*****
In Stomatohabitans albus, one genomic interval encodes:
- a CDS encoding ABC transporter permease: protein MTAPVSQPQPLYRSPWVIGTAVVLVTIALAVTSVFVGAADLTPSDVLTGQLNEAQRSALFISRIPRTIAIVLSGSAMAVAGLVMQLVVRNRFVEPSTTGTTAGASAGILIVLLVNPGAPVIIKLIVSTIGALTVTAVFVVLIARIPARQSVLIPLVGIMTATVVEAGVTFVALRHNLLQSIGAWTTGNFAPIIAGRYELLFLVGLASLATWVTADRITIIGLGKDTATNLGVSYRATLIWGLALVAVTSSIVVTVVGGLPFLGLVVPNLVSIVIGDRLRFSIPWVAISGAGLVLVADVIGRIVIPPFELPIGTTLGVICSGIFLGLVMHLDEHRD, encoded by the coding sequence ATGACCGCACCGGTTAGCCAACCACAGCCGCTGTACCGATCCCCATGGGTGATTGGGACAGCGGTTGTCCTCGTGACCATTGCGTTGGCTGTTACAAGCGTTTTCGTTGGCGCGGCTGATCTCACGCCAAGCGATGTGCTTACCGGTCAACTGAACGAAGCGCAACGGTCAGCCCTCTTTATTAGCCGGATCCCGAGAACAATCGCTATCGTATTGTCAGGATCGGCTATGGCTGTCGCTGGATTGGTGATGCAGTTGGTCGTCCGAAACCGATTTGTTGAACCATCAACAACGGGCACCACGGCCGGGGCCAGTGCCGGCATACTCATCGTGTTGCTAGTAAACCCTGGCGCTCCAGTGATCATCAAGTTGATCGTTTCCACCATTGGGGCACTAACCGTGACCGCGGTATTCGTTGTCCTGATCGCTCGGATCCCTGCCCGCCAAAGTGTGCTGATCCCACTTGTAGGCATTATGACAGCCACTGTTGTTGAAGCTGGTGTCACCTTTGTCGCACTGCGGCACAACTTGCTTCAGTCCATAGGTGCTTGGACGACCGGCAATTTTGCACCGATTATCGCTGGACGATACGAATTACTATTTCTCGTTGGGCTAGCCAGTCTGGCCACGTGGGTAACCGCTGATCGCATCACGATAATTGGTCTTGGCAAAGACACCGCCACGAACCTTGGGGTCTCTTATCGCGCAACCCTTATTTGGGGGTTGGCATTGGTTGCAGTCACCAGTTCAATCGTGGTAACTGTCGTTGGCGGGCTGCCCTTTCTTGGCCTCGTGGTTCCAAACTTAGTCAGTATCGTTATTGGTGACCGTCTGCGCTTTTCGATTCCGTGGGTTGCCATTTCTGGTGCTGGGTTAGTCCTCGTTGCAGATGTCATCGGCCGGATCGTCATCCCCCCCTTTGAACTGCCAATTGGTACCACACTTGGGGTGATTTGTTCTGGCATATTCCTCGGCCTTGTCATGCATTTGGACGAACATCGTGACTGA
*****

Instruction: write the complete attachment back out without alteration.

In Stomatohabitans albus, one genomic interval encodes:
- a CDS encoding ABC transporter permease: protein MTAPVSQPQPLYRSPWVIGTAVVLVTIALAVTSVFVGAADLTPSDVLTGQLNEAQRSALFISRIPRTIAIVLSGSAMAVAGLVMQLVVRNRFVEPSTTGTTAGASAGILIVLLVNPGAPVIIKLIVSTIGALTVTAVFVVLIARIPARQSVLIPLVGIMTATVVEAGVTFVALRHNLLQSIGAWTTGNFAPIIAGRYELLFLVGLASLATWVTADRITIIGLGKDTATNLGVSYRATLIWGLALVAVTSSIVVTVVGGLPFLGLVVPNLVSIVIGDRLRFSIPWVAISGAGLVLVADVIGRIVIPPFELPIGTTLGVICSGIFLGLVMHLDEHRD, encoded by the coding sequence ATGACCGCACCGGTTAGCCAACCACAGCCGCTGTACCGATCCCCATGGGTGATTGGGACAGCGGTTGTCCTCGTGACCATTGCGTTGGCTGTTACAAGCGTTTTCGTTGGCGCGGCTGATCTCACGCCAAGCGATGTGCTTACCGGTCAACTGAACGAAGCGCAACGGTCAGCCCTCTTTATTAGCCGGATCCCGAGAACAATCGCTATCGTATTGTCAGGATCGGCTATGGCTGTCGCTGGATTGGTGATGCAGTTGGTCGTCCGAAACCGATTTGTTGAACCATCAACAACGGGCACCACGGCCGGGGCCAGTGCCGGCATACTCATCGTGTTGCTAGTAAACCCTGGCGCTCCAGTGATCATCAAGTTGATCGTTTCCACCATTGGGGCACTAACCGTGACCGCGGTATTCGTTGTCCTGATCGCTCGGATCCCTGCCCGCCAAAGTGTGCTGATCCCACTTGTAGGCATTATGACAGCCACTGTTGTTGAAGCTGGTGTCACCTTTGTCGCACTGCGGCACAACTTGCTTCAGTCCATAGGTGCTTGGACGACCGGCAATTTTGCACCGATTATCGCTGGACGATACGAATTACTATTTCTCGTTGGGCTAGCCAGTCTGGCCACGTGGGTAACCGCTGATCGCATCACGATAATTGGTCTTGGCAAAGACACCGCCACGAACCTTGGGGTCTCTTATCGCGCAACCCTTATTTGGGGGTTGGCATTGGTTGCAGTCACCAGTTCAATCGTGGTAACTGTCGTTGGCGGGCTGCCCTTTCTTGGCCTCGTGGTTCCAAACTTAGTCAGTATCGTTATTGGTGACCGTCTGCGCTTTTCGATTCCGTGGGTTGCCATTTCTGGTGCTGGGTTAGTCCTCGTTGCAGATGTCATCGGCCGGATCGTCATCCCCCCCTTTGAACTGCCAATTGGTACCACACTTGGGGTGATTTGTTCTGGCATATTCCTCGGCCTTGTCATGCATTTGGACGAACATCGTGACTGA